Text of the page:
The Firefighter Christopher Santora Educational Scholarship Fund Website

Box Top

Daniela Morales:
2014 Winner
Long Island City High School

Daniela Morales

Winning Essay

Clarissa Harlowe Barton

“The door that nobody else will go in at, seems always to swing open widely for me.”

Heroes may never be forgotten. But legends never die. The word “hero” is often associated to bearers of supernatural abilities, tall men saving the world from their enemies. Legends and their actions extend beyond space and time within the confinements of human history. And while most heroes and legends are painted through fictional means, we should never forget that in the chronicles of our world’s history, we encounter heroes and legends of bone and flesh. They may not fly through buildings or, live in underground cities or hide behind masks, however, they do save the world without reimbursement. Their actions impact society deeply, that even after their passing, they remain with us.

Christmas day, 1821, North Oxford, Massachusetts, a hero and a legend is born. Clarissa Harlowe Barton, nicknamed Clara, was to become a polarizing figure of humanitarianism. If society were to establish an official check list for determining heroism, Mrs. Barton checks off every item. She was brave, determined, selfless and dedicated. Her sacrifices and valor were greater than any superpower a fictional hero may possess. Barton came from a low income family, the youngest of five children and a woman living in pre-civil war America, expected by society to restrict herself to only a family with children, unencouraged to obtain a real education or pursue a profession. However, circumstances of her life were anything but conditions holding her back. At age 15 she began teaching in nearby schools, and at age 29 she refused a salary in order to avoid charging tuition for her students. As such Barton established the first tuition free school in New Jersey and raised enrollment from six to 600 in Bordentown. By 1853 Barton became the first woman in America to be appointed as a copyist for the Patent Office in Washington, D.C. and in 1881 she incorporated the American Red Cross, self-appointing herself as president.

No doubt Barton’s accomplishments are astonishing. But what made this woman a hero? What is a hero? There’s always a light that people carry inside their soul. This light can be fed through life so that it lights up everything around it, or it can be let go, or it can simply be balanced. Through facing everything that scares us, thinking about everyone’s wellbeing beyond our own, having humility and being brave enough to know that all of our actions are worthy, is that we let this light highlight the hero in us. Barton did just that. She sacrificed profit over knowledge and instead taught for no salary. She was brave and determined to serve the Federal troops during the start of the Civil War, dedicating her time to aid those in need. Most importantly, Barton always believed that there was always a way in which someone – acquaintance or stranger– should use her help. Barton’s light shined because of her goodwill, impacting the lives of many who she didn’t know. Her ability to be a sister, a mother, a friend to humanity made her a hero. She didn’t have to know someone, she didn’t ask about a person’s background, all she ever knew was that if someone needed aid she was poised to assist, willing to let her light shine through.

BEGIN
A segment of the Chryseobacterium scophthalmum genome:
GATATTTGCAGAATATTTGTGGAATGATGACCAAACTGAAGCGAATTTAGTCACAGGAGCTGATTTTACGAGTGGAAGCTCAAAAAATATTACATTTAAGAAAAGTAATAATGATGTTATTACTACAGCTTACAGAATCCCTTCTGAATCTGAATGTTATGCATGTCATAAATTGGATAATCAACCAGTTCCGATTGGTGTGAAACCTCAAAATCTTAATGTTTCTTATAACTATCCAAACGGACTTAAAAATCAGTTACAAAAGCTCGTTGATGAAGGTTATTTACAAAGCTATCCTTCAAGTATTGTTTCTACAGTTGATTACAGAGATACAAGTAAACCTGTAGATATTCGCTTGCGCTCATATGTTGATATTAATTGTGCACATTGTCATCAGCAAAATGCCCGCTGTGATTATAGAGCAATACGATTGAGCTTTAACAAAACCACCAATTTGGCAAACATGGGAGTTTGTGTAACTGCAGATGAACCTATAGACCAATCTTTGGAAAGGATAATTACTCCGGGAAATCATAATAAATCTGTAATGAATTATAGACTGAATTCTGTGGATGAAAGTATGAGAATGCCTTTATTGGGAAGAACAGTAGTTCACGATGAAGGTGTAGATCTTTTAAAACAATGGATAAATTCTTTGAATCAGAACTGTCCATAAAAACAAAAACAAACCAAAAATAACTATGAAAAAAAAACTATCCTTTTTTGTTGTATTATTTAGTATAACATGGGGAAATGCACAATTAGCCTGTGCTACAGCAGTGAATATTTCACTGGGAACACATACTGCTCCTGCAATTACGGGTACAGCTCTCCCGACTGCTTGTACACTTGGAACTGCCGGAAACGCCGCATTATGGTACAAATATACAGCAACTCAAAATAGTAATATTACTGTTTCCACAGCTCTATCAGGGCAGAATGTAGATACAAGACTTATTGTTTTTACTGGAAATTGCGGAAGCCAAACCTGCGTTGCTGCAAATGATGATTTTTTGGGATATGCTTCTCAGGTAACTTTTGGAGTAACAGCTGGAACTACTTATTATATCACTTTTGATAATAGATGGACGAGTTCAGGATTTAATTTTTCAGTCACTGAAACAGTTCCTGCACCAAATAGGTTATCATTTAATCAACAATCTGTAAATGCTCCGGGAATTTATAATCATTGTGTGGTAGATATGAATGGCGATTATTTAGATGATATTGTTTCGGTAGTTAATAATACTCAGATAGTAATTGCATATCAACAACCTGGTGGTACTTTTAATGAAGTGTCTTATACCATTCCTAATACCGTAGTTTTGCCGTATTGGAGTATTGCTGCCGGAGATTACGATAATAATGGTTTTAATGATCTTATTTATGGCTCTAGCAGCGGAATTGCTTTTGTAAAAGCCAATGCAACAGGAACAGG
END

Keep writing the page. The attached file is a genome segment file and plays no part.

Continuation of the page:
Clara Barton’s heroic actions didn’t only impact the lives of those she touched. Her actions continue to make a difference long after her passing on April 12th, 1912. At this moment, as you read these words, Clara Barton and her light are still vivid, still impacting, still aiding, and still making a difference. There can never be another person named the first woman to be named copyist in the Patent Office in Washington, there won’t ever be another person who created the American Red Cross. There will simply never be another Clarissa Harlowe Barton and because of this she is a legend.

A legend lives beyond space and time and remains with us, even in physical absence. A legend defies mortality, their soul harnesses those of the people of present day. Isn’t this what Barton managed to do? Not one day passes by where Barton’s legacy is not alive through the many works of people she inspired, from members of the American Red Cross who continue to serve those in need just as she did, to teachers and social workers that saw Barton as a role model. Clara Barton may not be alive in a biological sense, but her legacy and her leadership have been living with us even after she was gone. This is exactly why Clarissa Harlowe Barton was not just a hero who brought only but good when present, but she is also a legend who continues to impact our future.

Unlike most fictional heroes and legends we read about, Barton didn’t help only those in her “underground city”. Her actions were performed all over the world. One of her greatest accomplishments was establishing Nurses of Mercy. The organization served and ministered wounded soldiers during the time of war, no matter the side of the battlefield they fought on. She made a great impact in the world and even more so, she made an everlasting impact in the United States after incorporating the American Red Cross. The organization now helps Americans from home fires to earthquakes that affect millions every day. Her profound dedication and hard work to helping those in need without expecting anything back and her careless attitude about personal comfort broke boundaries, state lines and crossed many oceans.